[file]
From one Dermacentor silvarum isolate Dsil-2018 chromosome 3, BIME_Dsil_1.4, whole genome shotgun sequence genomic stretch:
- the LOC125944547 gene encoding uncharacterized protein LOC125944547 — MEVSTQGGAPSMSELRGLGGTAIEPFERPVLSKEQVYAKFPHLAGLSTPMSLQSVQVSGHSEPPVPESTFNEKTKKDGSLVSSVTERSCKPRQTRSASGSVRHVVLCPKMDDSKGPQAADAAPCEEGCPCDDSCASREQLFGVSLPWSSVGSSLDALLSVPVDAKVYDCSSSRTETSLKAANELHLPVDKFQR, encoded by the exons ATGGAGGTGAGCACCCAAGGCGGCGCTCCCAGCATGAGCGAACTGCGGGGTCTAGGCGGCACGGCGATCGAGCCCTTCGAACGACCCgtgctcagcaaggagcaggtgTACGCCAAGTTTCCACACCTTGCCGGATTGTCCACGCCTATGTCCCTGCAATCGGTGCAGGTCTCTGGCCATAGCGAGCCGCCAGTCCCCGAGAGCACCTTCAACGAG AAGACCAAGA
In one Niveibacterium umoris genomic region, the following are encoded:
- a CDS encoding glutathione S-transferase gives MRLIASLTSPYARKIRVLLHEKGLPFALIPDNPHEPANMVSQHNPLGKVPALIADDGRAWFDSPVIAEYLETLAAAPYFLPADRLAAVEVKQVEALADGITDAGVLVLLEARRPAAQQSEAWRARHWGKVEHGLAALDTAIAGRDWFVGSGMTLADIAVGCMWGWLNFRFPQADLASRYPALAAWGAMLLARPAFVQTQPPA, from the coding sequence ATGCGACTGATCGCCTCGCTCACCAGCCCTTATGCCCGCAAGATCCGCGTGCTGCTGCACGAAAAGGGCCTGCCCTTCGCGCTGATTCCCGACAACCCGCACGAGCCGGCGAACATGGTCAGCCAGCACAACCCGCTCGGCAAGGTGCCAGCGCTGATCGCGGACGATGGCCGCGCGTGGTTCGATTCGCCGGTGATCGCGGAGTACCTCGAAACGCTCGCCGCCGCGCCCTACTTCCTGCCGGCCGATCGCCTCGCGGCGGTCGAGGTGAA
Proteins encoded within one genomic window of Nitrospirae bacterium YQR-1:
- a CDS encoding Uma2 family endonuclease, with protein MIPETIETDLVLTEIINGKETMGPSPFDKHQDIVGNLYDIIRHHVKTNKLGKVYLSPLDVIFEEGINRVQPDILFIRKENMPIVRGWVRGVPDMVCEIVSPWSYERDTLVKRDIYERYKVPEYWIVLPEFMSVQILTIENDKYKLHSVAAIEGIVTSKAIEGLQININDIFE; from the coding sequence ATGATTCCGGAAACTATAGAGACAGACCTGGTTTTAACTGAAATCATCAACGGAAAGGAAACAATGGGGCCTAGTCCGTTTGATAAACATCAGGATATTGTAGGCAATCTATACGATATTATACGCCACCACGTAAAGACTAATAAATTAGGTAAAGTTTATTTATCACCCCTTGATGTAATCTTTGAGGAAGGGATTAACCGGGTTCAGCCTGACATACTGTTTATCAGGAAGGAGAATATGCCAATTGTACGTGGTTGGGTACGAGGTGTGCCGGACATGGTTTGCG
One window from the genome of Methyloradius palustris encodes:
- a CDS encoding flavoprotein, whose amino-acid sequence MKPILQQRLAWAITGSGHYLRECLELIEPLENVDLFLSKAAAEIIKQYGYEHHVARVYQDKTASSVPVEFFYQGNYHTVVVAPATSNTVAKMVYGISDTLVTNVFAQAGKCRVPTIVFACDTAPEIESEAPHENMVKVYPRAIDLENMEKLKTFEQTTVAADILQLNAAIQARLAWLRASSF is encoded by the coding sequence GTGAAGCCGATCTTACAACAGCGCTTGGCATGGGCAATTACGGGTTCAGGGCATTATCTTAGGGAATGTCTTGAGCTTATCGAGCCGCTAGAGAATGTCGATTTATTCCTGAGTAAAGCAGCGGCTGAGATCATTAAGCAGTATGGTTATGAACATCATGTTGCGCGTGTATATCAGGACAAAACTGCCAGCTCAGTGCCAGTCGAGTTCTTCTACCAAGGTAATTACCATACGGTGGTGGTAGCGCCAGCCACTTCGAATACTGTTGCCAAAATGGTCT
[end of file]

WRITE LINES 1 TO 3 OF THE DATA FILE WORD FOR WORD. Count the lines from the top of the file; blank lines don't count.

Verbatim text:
From one Dermacentor silvarum isolate Dsil-2018 chromosome 3, BIME_Dsil_1.4, whole genome shotgun sequence genomic stretch:
- the LOC125944547 gene encoding uncharacterized protein LOC125944547 — MEVSTQGGAPSMSELRGLGGTAIEPFERPVLSKEQVYAKFPHLAGLSTPMSLQSVQVSGHSEPPVPESTFNEKTKKDGSLVSSVTERSCKPRQTRSASGSVRHVVLCPKMDDSKGPQAADAAPCEEGCPCDDSCASREQLFGVSLPWSSVGSSLDALLSVPVDAKVYDCSSSRTETSLKAANELHLPVDKFQR, encoded by the exons ATGGAGGTGAGCACCCAAGGCGGCGCTCCCAGCATGAGCGAACTGCGGGGTCTAGGCGGCACGGCGATCGAGCCCTTCGAACGACCCgtgctcagcaaggagcaggtgTACGCCAAGTTTCCACACCTTGCCGGATTGTCCACGCCTATGTCCCTGCAATCGGTGCAGGTCTCTGGCCATAGCGAGCCGCCAGTCCCCGAGAGCACCTTCAACGAG AAGACCAAGA
In one Niveibacterium umoris genomic region, the following are encoded: